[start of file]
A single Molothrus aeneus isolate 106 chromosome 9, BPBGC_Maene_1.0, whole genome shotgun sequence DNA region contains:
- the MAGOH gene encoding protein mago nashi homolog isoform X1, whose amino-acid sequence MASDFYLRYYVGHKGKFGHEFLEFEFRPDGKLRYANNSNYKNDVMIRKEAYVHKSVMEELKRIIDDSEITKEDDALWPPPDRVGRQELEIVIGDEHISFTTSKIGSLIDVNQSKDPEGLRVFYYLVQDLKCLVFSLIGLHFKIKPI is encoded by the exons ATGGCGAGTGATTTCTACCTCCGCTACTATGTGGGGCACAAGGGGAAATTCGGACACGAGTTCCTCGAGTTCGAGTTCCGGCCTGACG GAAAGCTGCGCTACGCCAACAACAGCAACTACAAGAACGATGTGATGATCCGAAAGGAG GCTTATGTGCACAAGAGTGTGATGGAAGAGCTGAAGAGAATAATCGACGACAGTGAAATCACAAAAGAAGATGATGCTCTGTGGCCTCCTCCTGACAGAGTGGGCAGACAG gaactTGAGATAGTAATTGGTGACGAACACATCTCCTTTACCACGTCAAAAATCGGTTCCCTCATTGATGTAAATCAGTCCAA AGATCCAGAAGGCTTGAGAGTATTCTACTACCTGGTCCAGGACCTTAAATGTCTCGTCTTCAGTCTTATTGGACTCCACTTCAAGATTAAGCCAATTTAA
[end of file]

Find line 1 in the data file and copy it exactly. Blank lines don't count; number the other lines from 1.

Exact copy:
A single Molothrus aeneus isolate 106 chromosome 9, BPBGC_Maene_1.0, whole genome shotgun sequence DNA region contains: